Multi-Star Wavefront Control (MSWC) was developed to address this challenge. Invented at NASA Ames in 2014, it relies on two innovations that work together. The first is a way to control a deformable mirror (DM) to suppress light from two stars independently. This is done by using two different sets of shapes (spatial frequency modes) on the DM for different stars. The second technique, called “super-Nyquist wavefront control,” is a way to enable deformable mirrors to suppress starlight beyond their normal limits by using a special "mild grating,” shown as a grid of blue dots in the image below. Normally, a DM can only suppress starlight in a small region around a star, like a single tent pole (the star) supporting a small tent (DM control region). This poses a problem when imaging binary stars, because a typical DM can only suppress starlight from both stars if those stars’ two regions overlap. However, binary stars tend to be far apart, so there is no overlap, like two small tents that are far away from each other. The mild grating solves this problem by creating a grid of faint copies of the second star (so-called “diffraction orders”), extending the reach of the DM to a much larger region around each star, similar to how a grid of tent poles can support a larger tent than a single pole. Using these two techniques, a coronagraph can overcome cross-contamination and increase the starlight contrast to image exoplanets in binary star systems.

Left: Microscope image of an optical mask that enables suppression of stars in multi-star systems to reveal planets in such systems. Middle and right: the enabling element is a grid of dots (mild grating), shown in this design image at different zoom levels.

Because deformable mirrors will be present in essentially all future coronagraphic mission concepts, MSWC is compatible with most of them, without requiring a major instrument redesign. This compatibility enabled MSWC to be accepted as a contributed mode on the Roman Space Telescope’s Coronagraph Instrument, with only slight modifications of the single-star instrument masks. Testing MSWC on the sky with Roman’s coronagraph will demonstrate this important technology to enable imaging of exoplanets in binary star systems, and has the potential to detect planets around binaries like Alpha Centauri.

The MSWC team has been steadily maturing the technology through simulations as well as demonstrations at the Ames Coronagraph Experiment Laboratory and on the Subaru Coronagraphic Extreme Adaptive Optics (SCExAO) instrument on the Subaru Telescope—a ground-based telescope operated by the National Astronomical Observatory of Japan. Also, over the past few years, the team extended MSWC testing to the High Contrast Imaging Testbed (HCIT) at NASA’s Jet Propulsion Laboratory (JPL), a state-of-the-art facility for high-contrast demonstrations in vacuum.

Team members working at the High Contrast Imaging Testbed (HCIT) facility at NASA’s JPL. Pictured left to right: Eduardo Bendek, Ruslan Belikov, Dan Sirbu, and David Marx. The goal of these tests is to perform a vacuum demonstration of the MSWC technology by suppressing the glare of more than one star to reveal dim planets that are otherwise hidden.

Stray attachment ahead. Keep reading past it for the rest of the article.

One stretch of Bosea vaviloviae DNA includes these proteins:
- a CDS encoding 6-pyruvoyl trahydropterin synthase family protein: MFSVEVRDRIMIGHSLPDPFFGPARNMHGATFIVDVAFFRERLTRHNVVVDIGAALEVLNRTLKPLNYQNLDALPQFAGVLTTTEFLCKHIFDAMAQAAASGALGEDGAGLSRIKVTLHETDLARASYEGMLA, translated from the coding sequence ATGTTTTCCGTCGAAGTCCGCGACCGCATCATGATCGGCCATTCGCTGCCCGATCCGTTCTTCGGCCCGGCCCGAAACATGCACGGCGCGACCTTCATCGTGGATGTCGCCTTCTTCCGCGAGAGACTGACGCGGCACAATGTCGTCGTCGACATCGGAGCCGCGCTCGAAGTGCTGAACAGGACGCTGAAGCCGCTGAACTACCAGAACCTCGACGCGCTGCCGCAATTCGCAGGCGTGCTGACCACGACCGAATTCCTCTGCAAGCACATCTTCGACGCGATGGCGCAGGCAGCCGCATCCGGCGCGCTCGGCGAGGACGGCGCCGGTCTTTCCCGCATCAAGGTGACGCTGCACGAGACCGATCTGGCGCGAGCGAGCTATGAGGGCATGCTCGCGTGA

MSWC has made significant strides, demonstrating the basic feasibility of suppressing starlight from more than one star, as well as doing so for stars that are separated beyond the conventional limits of deformable mirrors. Now, the team is hard at work to increase the performance, ultimately to levels required for detecting Earthlike planets.

“Just imagine -- when you go outside and look at a star in the night sky, you might be looking at a planet just like the Earth, hidden in the star’s glare,” said Ruslan Belikov, the project lead for MSWC. “Also, chances are that the star you’re looking it is a multi-star system. I just can’t wait until we lift veils of starlight to unlock the secrets that lie on the planets within.”

Acknowledgment: This work was supported by NASA Internal Scientist Funding Model (ISFM) program and led by the NASA Ames Research Center. A portion of this research was carried out at the Jet Propulsion Laboratory, California Institute of Technology, under a contract with the National Aeronautics and Space Administration (80NM0018D0004).

PROJECT LEADS

Dr. Ruslan Belikov, NASA Ames Research Center (Principal Investigator) and Dr. Eduardo Bendek (Institutional PI), NASA Jet Propulsion Laboratory.

SPONSORING ORGANIZATION

NASA Astrophysics Division (Internal Scientist Funding Model/ Strategic Astrophysics Technology [SAT])

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Rare Antarctic meteorite is one of the largest ever found

25 January 2023 - 9:46am

Antarctica is the perfect place to go meteorite hunting, as space rocks stand out on the wide fields of ice, and researchers have found a new crop

Webb Unveils Dark Side of Pre-stellar Ice Chemistry

24 January 2023 - 9:50am
Portal origin URL: Webb Unveils Dark Side of Pre-stellar Ice ChemistryPortal origin nid: 485155Published: Monday, January 23, 2023 - 11:00Featured (stick to top of list): noPortal text teaser: An international team of astronomers using NASA’s James Webb Space Telescope has obtained an in-depth inventory of the deepest, coldest ices measured to date in a molecular cloud.Portal image: A black background filled with galaxies in shades of a red, orange and blue. In the foreground are blue smokey wisps. On the left top, the wisps are orange and white. Four bright points of light, three orange and one a white-orange mix at the bottom left.

JWST has seen building blocks of life in a dark, cold cloud in space

24 January 2023 - 9:49am

The James Webb Space Telescope has observed a frigid cloud of dust and gas where stars are forming, and it found frozen elements that are crucial for the development of life

Winchcombe meteorite: Is this the UK's most important fireball?

23 January 2023 - 9:43am

The meteorite crashed in England in 2021, containing water that was a near-perfect match for that on Earth.

Why the Hubble telescope is still in the game — even as JWST wows

23 January 2023 - 9:42am

Nature, Published online: 20 January 2023; doi:10.1038/d41586-023-00136-8

NASA’s nearly 33-year-old observatory still has plenty of top science to do, and astronomers want to extend its lifetime.

Hubble Captures Cosmic Treasure Trove

23 January 2023 - 9:41am
Portal origin URL: Hubble Captures Cosmic Treasure TrovePortal origin nid: 485110Published: Friday, January 20, 2023 - 08:00Featured (stick to top of list): noPortal text teaser: A host of astronomical objects are scattered across this image from the NASA/ESA Hubble Space Telescope. Background galaxies ranging from stately spirals to fuzzy ellipticals are strewn across the image.Portal image: Black field with with galaxies. Center of image holds a diffuse collection of stars, the galaxy UGC 7983. Upper Left: four distinct vertical streaks, alternating rust-red and blue, form a dashed line. The signature of the photobombing asteroid.

Amazing JWST images show a nebula shaped by a multi-star smash-up

23 January 2023 - 9:41am

The stunning filaments and coils of light that make up the Southern Ring Nebula were shaped by as many as five stars all orbiting one another in a complex dance